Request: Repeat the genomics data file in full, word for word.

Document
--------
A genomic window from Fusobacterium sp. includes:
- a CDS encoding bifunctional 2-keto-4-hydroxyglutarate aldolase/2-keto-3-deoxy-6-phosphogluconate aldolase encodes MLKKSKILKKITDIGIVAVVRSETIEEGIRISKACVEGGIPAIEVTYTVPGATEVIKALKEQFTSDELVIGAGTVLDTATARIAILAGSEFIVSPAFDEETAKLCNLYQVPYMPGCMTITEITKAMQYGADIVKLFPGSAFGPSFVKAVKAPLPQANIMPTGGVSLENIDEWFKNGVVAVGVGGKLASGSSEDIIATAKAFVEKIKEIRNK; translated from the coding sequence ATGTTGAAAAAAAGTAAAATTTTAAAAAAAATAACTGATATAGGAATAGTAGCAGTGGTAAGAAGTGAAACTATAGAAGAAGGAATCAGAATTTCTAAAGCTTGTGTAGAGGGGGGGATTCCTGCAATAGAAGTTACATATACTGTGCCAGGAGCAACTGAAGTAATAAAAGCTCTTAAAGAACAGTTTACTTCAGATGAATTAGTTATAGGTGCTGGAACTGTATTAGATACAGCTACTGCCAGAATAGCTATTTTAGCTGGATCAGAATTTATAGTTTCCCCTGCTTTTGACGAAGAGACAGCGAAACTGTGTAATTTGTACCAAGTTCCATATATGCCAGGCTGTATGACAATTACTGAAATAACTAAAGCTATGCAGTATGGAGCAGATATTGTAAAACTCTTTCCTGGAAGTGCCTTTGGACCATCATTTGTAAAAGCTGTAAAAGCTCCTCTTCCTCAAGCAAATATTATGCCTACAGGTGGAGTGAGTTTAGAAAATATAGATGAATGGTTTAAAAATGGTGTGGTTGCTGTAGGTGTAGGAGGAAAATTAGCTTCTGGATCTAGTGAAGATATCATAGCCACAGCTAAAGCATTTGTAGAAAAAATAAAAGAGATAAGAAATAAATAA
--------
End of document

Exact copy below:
A genomic window from Fusobacterium sp. includes:
- a CDS encoding bifunctional 2-keto-4-hydroxyglutarate aldolase/2-keto-3-deoxy-6-phosphogluconate aldolase encodes MLKKSKILKKITDIGIVAVVRSETIEEGIRISKACVEGGIPAIEVTYTVPGATEVIKALKEQFTSDELVIGAGTVLDTATARIAILAGSEFIVSPAFDEETAKLCNLYQVPYMPGCMTITEITKAMQYGADIVKLFPGSAFGPSFVKAVKAPLPQANIMPTGGVSLENIDEWFKNGVVAVGVGGKLASGSSEDIIATAKAFVEKIKEIRNK; translated from the coding sequence ATGTTGAAAAAAAGTAAAATTTTAAAAAAAATAACTGATATAGGAATAGTAGCAGTGGTAAGAAGTGAAACTATAGAAGAAGGAATCAGAATTTCTAAAGCTTGTGTAGAGGGGGGGATTCCTGCAATAGAAGTTACATATACTGTGCCAGGAGCAACTGAAGTAATAAAAGCTCTTAAAGAACAGTTTACTTCAGATGAATTAGTTATAGGTGCTGGAACTGTATTAGATACAGCTACTGCCAGAATAGCTATTTTAGCTGGATCAGAATTTATAGTTTCCCCTGCTTTTGACGAAGAGACAGCGAAACTGTGTAATTTGTACCAAGTTCCATATATGCCAGGCTGTATGACAATTACTGAAATAACTAAAGCTATGCAGTATGGAGCAGATATTGTAAAACTCTTTCCTGGAAGTGCCTTTGGACCATCATTTGTAAAAGCTGTAAAAGCTCCTCTTCCTCAAGCAAATATTATGCCTACAGGTGGAGTGAGTTTAGAAAATATAGATGAATGGTTTAAAAATGGTGTGGTTGCTGTAGGTGTAGGAGGAAAATTAGCTTCTGGATCTAGTGAAGATATCATAGCCACAGCTAAAGCATTTGTAGAAAAAATAAAAGAGATAAGAAATAAATAA